•  I have difficulties with a writer who liberally (1+ / 0-)
    Recommended by:

    throws out terms like 'Jewish Establishment'...but hey.  Maybe that's just me.  He also doesn't seem to think anti-Semitism least he only addresses it as a 'tired but powerful' canard.  

    It's real, dude--and it's real among  many in the BDS crowd.  Having lived in Europe for 5 years, I've seen it first hand--AND OFTEN AMONG CLOSE FRIENDS!!  (You mean--Jews DON'T own the media??  I don't buy it! [This from a good friend from Greece--not kidding here'])

    So yeah--anti-Semitism is thrown around too much for right-wing political gain, I agree.  But it's very  much extant and hasn't gone anywhere, either.  The writer cited--Kane?-- goes way over the line, in my opnion.

  •  Woody Allen Started This (8+ / 0-)

    He thought people were being anti-semites when they asked him if he had eaten.

    This aggression will not stand, man.

    by kaleidescope on Sun Jul 15, 2012 at 08:14:02 PM PDT

  •  my dad once told me (3+ / 0-)

    that if you swear too often the words lose their power and when you really need them they won't mean anything anymore.

    i guess it's the same thing with accusations of anti-semtism.

    hope springs eternal and DAMN is she getting tired!

    by alguien on Sun Jul 15, 2012 at 08:23:22 PM PDT

  •  I missed your last diary (8+ / 0-)

    and I'm sorry for the heat you got for it. It's good to see that you fight back against it.

  •  Just because someone joins a political movement (0+ / 0-)

    that is also embraced for different reasons by numerous anti-semites does not make him an anti-semite.  The fact that someone is encouraged by perceptions of Israel as another North Korea or Iran does not him an anti-semite.  It simply makes him a fool.  I hope no one considers my assessment of Kane to be a neo-McCarthyite smear.

    Where are we, now that we need us most?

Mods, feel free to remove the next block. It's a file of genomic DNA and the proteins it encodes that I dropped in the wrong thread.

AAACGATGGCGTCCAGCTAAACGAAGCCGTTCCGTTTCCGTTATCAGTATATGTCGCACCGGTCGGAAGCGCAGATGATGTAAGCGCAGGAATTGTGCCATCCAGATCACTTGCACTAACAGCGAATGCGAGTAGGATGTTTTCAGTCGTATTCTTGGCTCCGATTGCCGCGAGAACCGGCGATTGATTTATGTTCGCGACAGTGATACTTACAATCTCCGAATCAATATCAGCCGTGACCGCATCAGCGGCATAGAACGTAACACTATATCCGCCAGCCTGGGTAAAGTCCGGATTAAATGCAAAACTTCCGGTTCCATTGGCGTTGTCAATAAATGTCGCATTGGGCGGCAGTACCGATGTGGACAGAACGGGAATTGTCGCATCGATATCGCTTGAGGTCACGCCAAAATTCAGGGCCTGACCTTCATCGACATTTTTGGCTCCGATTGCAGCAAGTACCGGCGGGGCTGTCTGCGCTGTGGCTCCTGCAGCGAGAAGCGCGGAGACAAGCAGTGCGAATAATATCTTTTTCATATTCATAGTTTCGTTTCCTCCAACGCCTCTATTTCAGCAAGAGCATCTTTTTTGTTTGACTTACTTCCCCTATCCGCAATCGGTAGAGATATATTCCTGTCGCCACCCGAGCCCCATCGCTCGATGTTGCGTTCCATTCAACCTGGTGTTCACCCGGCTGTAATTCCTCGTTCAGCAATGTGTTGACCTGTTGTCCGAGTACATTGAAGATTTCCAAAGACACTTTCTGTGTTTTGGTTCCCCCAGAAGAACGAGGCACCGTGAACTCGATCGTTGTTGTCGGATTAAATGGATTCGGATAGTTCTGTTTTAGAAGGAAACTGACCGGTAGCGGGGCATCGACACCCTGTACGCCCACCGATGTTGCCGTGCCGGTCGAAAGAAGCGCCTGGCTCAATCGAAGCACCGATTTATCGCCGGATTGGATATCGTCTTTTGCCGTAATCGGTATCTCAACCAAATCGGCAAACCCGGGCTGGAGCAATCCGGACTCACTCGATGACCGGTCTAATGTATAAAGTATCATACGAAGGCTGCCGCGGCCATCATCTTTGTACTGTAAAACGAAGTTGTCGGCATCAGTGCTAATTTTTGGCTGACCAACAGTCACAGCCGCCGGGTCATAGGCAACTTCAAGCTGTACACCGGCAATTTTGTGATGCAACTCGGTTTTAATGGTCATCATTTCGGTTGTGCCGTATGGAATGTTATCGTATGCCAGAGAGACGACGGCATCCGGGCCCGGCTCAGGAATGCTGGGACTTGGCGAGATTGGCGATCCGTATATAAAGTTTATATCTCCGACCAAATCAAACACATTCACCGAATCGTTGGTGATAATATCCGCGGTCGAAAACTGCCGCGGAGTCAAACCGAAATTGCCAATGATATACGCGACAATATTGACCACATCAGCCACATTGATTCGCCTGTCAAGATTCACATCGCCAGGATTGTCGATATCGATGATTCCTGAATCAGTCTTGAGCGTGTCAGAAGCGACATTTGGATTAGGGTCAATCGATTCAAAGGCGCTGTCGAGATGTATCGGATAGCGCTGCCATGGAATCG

by Frank Knarf on Sun Jul 15, 2012 at 10:37:23 PM PDT

    •  Just because someone who is not anti-semitic (3+ / 0-)
      Recommended by:
      poco, Terra Mystica, Celtic Merlin

      joins a political movement that is embraced for different reasons by numerous people who also are not anti-semitic does not give those who disagree with said movement carte blanche to throw around the anti-semitism card, in any form. Or to engage in other forms of personal attacks.

      Are there people who embrace BDS for anti-semitic reasons?  I'm sure.  Is the Israeli government controlled by right-wingers?  I'm sure.  But it's no more accurate to say that BDS is anti-semitic than it is to say that Israel is a right-wing country.

  •  The smear campaign (1+ / 0-)
    Recommended by:
    Terra Mystica

    is MCCarthyesque.  

    Its like when Limbaugh calls women feminazis or Beck calls Obama a Socialist.... political activists are using the term "anti-semite" as an attempt to shut down dialogue, and make any criticism be seen as coming from an "evil person."

    It lessens the power of the word.

    We, on the left, in turn should not call all Republicans racists as some do.

    The fact is?  There are real racists, real anti-semites, and using a broad brush cheapens the word.

    I am a Socialist.  McCarthy would have hated me.  Obama is not; I wish he was!

    "When I give food to the poor, they call me a saint. When I ask why the poor have no food, they call me a communist.”
    ― Hélder Câmara, Dom Helder Camara: Essential Writings

    I ascribe to the idea in the quote.  Wanting everyone to be fed and cared for is not anti-semite, its pro-human.


  •  What's ludicrous... (2+ / 0-)
    Recommended by:
    Celtic Merlin, Terra Mystica when these right-wing neo-Zionist types mostly accuse Jewish Americans of anti-Semitism. I'm for the state of Israel, but I support a fair state for Palestine, too, so by their definition, that makes me a self-hating Jew. Imbecilic and immoral. The Nazis killed my great-grandparents. THAT'S anti-Semitism. Not wanting human rights and fair treatment.

    •  Yes, it's ludicrous when that happens. (1+ / 0-)
      Recommended by:


      ...when these right-wing neo-Zionist types mostly accuse Jewish Americans of anti-Semitism.
      And this diarist has had that happen to him.  Quite recently.  The right-wing-types you mention gather at this website and they called The Troubadour many nasty things there - including self-hating.  Read the comments below the piece.  This is what he meant by "(elsewhere)" in the very first sentence of this diary:
      As someone who was recently called an anti-Semite (elsewhere) for an honest, confessional critique of Israel (on this site) . . .
      When you look at the list in the upper-right-hand corner of the web page titled, "Who Am I", you will see a list of DKos regulars.  All or almost all have self-identified as Jewish.  The author of the horrible attack article itself goes by "Reuven" there, but has admitted several times here on DKos that he posts here as "Mets102".